A Circumpolar Soundscape
Monday, March 5 at 8 p.m.
Yukon Arts Centre Tickets:
$35 Adult / $30 Children (2-16) and Seniors (55+)
Buy your tickets at Yukon Arts Centre box office, Arts Underground or online
The first edition of this concert was presented at the Adäka Cultural Festival in Whitehorse in July 2011. The experience was so grand that Debbie Peters has produced this version for the Arctic Winter Games.
This project brings together 4 distinct and highly creative female Aboriginal artists in a collaboration that resonates with vibrant musical imagery as each brings her cultural heritage to the project revealed through a contemporary lens.
The collaboration features:
- Leela Gilday (Northwest Territories)
- Diyet (Yukon)
- Nive Nielsen (Greenland)
- Sylvia Cloutier (Nunavut)
Peters together with co-artistic producer Leela Gilday will offer a special concert where women artists to connect on a creative level by sharing their broader Aboriginal heritage and experience in the form of contemporary song.
A few words from co-artistic producer, Leela Gilday...
A Circumpolar Soundscape is a project where we captured the essence of what it means to us to be an aboriginal woman artist in the north, whatever north that is. The show is a combination of a few of our own original songs and some musical collaborations that we began to write in the summer of 2011. What you will see has grown to include a new participant, Sylvia Cloutier, from Nunavut. We will be writing new songs in collaboration with Sylvia, who is an accomplished throat singer and drummer/dancer. We now represent four major circumpolar regions including the Yukon, the NWT, Nunavut, and Greenland. It was amazing how many commonalities we discovered about ourselves and our artistic practice, and the results are some terrific new pieces, and a special bond we now share.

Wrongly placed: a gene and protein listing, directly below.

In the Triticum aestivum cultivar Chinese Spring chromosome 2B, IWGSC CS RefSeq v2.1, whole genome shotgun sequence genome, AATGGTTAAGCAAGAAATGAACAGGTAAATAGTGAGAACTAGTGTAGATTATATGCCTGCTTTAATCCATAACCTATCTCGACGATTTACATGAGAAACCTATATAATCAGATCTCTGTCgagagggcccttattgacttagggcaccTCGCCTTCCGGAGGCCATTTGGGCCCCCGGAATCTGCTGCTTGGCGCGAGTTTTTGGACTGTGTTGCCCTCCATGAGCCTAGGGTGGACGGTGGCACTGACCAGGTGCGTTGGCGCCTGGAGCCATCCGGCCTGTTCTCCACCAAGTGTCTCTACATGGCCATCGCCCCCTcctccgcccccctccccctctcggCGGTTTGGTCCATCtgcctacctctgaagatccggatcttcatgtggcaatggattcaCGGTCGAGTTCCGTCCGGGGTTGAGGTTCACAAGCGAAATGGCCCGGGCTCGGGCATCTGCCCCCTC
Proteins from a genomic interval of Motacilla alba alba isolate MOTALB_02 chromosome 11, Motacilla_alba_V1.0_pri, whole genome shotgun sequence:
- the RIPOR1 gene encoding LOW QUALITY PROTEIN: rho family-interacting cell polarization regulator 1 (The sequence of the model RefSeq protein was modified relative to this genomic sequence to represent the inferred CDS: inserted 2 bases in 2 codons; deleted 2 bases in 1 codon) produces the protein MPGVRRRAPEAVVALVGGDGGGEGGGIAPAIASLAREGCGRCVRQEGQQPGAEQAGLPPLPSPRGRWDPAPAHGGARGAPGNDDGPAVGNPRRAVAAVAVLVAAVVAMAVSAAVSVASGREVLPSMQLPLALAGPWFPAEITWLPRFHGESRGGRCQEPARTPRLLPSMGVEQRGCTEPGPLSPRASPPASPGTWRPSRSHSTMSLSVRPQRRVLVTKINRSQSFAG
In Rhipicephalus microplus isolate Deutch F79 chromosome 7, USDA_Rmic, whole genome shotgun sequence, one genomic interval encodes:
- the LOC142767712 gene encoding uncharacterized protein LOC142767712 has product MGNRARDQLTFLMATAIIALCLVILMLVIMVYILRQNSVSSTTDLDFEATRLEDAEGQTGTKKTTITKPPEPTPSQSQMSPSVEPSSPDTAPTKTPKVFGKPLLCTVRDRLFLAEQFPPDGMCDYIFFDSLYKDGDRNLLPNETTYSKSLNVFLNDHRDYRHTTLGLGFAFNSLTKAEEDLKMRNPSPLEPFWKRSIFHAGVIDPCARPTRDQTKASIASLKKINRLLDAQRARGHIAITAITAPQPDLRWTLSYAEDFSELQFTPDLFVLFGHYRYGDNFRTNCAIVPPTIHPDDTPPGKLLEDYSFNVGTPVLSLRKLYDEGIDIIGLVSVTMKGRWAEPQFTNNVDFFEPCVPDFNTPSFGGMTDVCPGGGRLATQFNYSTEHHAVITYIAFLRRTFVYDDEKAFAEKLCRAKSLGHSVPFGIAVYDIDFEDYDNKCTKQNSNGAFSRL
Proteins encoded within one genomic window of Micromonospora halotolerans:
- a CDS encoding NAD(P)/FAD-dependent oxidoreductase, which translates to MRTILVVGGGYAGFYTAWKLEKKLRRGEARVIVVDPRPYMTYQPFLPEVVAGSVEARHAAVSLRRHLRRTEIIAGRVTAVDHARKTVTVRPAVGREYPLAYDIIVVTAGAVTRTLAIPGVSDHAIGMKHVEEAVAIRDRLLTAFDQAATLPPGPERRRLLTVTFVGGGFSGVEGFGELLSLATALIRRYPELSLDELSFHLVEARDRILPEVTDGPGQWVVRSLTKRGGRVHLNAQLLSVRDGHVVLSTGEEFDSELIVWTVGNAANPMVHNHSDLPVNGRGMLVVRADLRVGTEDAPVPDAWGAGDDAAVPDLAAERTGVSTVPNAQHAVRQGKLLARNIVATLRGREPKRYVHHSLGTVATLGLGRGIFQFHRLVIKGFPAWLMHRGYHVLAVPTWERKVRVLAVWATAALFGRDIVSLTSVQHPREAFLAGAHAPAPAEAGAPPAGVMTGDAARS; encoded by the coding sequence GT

You will hear songs about the love of the north, and how those places shapes us; about lost love and strange love and hilarious love; about sisters strength and loss, holding on to hope; and about residential school and resilience… all in Greenlandic, Southern Tutchone, North Slavey, and now Inuktitut, as well as English, and of course the common language - music.